Robert Dyer competed in the ACM SIGPLAN Student Research Competition (ACM SRC) at the SPLASH/OOPSLA conference (October 26-31) in Indianapolis. The competition is an internationally-recognized venue that enables undergraduate and graduate students to experience the research world, share their research results with other students and SPLASH attendees. The competition has separate categories for undergraduate and graduate students and awards prizes to the top three students in each category. The competition had a three round selection process. First, based on submissions up to 10 students were selected to participate in the onsite competition. Second, based on poster presentation and short presentation three winners out of these ten are selected. Dyer won the second place in the competition. He is pictured here with Judith Bishop (Microsoft Research), Sam Guyer and Isil Dillig (chairs of this year's ACM SRC).
Dyer's related work in programming languages was also presented at ICSE 2013, and he is the 2013 recipient of a Tom Miller Graduate Fellowship in Computer Science. Dyer is an experienced student whose previous work includes Ptolemy and Nu, both projects directed by Dr. Hridesh Rajan in the Laboratory for Software Design. Ptolemy provides the benefits of separation of cross-cutting concerns while maintaining the separate type-checking, compilation and reasoning properties of standard object-oriented languages. Dyer helped develop the research compiler (based on the JastAdd compiler framework) as well as performed large-scale empirical studies on the language. The Nu project is an aspect-oriented intermediate language. Nu adds two simple constructs to object-oriented programs and is capable of emulating most high-level constructs of languages like AspectJ, Eos, etc. Dyer's most recent work is on the Boa project, a virtual laboratory for data-intensive research on open-source software development. Boa provides better abstractions for easily and efficiently mining ultra-large-scale software repositories. Data mining of large data sets - big data - requires significant knowledge on the part of the researcher in how to access and mine data, how to implement the infrastructure required for data mining, not to mention the time required to perform the search and conduct the analysis needed to make decisions. Researchers in academic settings may not have the infrastructure. Researchers outside of computing specialties may not have the expertise. Boa lowers the barriers to entry for researchers seeking to make use of the data available in ultra-large software repositories, such as SourceForge, GitHub, and Google Code.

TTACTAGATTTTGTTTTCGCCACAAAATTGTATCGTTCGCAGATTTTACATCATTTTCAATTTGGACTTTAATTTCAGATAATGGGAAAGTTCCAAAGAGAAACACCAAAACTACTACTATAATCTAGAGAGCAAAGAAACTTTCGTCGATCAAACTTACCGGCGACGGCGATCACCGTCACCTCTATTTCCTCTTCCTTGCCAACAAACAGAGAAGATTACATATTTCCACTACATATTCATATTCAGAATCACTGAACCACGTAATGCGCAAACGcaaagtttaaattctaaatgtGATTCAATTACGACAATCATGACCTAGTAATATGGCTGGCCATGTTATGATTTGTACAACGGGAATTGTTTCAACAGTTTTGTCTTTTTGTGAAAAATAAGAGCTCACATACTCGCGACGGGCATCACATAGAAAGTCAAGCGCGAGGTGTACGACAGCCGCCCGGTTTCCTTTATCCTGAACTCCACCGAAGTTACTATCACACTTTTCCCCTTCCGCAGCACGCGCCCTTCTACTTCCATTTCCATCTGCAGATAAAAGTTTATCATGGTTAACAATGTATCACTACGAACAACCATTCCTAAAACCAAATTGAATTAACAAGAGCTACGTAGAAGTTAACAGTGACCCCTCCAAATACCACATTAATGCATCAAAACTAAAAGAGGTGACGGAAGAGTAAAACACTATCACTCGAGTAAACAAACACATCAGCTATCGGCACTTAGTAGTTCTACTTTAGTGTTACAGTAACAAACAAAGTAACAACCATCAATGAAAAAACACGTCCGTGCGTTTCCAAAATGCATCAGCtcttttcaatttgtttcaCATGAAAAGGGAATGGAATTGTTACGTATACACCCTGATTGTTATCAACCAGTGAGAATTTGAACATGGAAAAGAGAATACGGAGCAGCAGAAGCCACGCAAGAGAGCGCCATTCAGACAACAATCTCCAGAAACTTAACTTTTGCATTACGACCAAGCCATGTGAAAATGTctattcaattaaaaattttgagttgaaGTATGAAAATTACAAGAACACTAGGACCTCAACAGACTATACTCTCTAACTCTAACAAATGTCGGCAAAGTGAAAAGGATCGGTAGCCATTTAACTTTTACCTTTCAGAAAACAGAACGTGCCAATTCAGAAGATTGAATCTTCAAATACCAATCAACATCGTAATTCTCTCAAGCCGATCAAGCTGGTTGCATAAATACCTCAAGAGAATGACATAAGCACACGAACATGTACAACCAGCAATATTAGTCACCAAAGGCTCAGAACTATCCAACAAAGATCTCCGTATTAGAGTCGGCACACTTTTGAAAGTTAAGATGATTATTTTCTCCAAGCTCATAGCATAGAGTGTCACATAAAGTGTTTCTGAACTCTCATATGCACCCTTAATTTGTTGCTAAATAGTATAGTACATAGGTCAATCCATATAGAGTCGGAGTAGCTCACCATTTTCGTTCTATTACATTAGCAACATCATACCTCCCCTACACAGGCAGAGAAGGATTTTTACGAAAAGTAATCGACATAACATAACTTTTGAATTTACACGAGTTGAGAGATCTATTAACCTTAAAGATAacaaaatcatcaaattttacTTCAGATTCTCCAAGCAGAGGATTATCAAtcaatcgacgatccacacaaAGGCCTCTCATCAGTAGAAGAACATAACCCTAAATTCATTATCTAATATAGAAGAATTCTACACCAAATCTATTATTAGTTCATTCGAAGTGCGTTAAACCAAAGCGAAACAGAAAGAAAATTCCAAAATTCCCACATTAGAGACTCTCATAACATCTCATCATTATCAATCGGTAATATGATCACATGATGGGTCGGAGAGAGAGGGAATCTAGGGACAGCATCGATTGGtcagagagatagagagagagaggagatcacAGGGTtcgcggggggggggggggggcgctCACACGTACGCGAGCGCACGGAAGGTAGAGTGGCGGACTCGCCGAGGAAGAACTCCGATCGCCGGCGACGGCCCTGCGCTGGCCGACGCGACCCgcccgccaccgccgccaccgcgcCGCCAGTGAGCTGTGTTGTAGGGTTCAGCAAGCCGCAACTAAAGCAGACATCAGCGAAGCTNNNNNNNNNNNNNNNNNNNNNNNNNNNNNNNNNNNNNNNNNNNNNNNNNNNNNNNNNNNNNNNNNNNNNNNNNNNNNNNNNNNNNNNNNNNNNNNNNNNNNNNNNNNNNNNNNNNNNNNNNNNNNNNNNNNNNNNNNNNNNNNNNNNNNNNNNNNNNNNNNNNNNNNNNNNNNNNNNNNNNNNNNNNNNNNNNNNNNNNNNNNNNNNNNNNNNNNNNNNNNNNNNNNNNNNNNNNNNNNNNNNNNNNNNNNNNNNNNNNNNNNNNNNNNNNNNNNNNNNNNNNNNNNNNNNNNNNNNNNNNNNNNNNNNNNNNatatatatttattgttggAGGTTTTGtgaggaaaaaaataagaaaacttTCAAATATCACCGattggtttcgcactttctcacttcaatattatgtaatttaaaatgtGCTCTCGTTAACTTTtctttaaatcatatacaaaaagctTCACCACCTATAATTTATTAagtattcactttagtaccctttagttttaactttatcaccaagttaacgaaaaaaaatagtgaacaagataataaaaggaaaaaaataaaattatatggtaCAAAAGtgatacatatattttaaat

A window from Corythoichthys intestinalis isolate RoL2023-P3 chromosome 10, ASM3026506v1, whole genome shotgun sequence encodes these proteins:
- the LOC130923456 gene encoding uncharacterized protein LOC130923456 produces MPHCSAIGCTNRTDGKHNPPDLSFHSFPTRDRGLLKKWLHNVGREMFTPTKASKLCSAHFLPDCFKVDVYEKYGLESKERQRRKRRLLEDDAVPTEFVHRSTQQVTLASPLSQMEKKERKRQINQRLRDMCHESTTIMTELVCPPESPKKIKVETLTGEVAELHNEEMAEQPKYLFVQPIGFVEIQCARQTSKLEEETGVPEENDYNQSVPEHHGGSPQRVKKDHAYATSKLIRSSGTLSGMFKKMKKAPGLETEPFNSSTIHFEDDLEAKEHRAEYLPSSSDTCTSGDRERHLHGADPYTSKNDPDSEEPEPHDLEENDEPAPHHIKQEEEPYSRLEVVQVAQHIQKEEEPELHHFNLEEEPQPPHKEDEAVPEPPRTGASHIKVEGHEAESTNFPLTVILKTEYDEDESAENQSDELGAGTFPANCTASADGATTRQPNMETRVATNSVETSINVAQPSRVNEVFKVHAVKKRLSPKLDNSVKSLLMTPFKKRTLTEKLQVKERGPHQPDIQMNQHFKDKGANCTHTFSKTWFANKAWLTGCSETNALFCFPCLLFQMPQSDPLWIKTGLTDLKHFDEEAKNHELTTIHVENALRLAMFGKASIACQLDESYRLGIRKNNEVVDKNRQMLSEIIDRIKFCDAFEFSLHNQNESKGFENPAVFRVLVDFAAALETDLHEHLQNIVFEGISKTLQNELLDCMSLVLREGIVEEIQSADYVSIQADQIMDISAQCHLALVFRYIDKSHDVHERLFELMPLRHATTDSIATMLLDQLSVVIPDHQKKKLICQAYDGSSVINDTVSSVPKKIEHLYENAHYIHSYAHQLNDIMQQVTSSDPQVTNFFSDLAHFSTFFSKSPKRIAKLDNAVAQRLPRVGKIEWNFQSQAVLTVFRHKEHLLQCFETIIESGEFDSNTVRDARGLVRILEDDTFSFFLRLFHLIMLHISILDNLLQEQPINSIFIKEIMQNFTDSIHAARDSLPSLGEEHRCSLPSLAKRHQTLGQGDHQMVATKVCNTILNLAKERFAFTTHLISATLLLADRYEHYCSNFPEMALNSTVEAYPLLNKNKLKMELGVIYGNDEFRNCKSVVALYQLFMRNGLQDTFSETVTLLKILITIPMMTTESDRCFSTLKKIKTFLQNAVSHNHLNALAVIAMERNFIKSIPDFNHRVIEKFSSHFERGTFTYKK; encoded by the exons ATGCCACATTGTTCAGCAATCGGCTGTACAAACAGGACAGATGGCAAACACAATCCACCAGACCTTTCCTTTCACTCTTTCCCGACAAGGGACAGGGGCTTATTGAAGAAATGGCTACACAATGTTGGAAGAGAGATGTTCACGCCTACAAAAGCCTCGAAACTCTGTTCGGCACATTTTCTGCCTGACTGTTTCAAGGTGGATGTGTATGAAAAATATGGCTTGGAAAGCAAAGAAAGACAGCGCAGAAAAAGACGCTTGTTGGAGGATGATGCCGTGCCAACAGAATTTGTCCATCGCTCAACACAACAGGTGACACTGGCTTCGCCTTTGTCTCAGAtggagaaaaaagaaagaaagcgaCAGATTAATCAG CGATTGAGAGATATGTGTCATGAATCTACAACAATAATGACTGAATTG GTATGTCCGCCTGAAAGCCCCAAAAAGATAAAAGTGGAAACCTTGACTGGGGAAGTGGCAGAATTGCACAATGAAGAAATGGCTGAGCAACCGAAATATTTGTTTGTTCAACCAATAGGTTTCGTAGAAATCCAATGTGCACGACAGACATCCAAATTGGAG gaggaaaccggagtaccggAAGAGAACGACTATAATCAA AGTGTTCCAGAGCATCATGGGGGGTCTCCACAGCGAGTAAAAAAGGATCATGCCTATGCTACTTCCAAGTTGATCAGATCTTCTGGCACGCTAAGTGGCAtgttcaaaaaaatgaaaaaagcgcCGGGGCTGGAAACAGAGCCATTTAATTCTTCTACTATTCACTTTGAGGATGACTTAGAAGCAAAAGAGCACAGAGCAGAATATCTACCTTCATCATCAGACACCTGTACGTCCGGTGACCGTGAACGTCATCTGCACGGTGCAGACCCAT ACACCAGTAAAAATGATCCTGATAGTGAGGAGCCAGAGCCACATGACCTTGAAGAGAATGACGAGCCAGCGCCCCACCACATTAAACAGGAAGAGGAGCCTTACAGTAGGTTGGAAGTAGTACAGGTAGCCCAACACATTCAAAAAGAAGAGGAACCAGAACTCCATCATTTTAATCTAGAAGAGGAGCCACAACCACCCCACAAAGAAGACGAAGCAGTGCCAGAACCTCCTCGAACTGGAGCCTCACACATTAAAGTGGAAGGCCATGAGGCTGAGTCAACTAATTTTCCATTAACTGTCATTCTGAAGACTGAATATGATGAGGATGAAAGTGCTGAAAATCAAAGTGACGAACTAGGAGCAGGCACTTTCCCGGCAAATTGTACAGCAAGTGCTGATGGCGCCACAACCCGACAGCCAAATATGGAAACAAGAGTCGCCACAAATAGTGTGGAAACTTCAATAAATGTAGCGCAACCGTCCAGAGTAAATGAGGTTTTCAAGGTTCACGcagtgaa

SIGPLAN is a special interest group of the ACM that explores the design, implementation, theory, and efficient use of programming languages and associated tools. Its members are programming language users, developers, implementers, theoreticians, researchers and educators.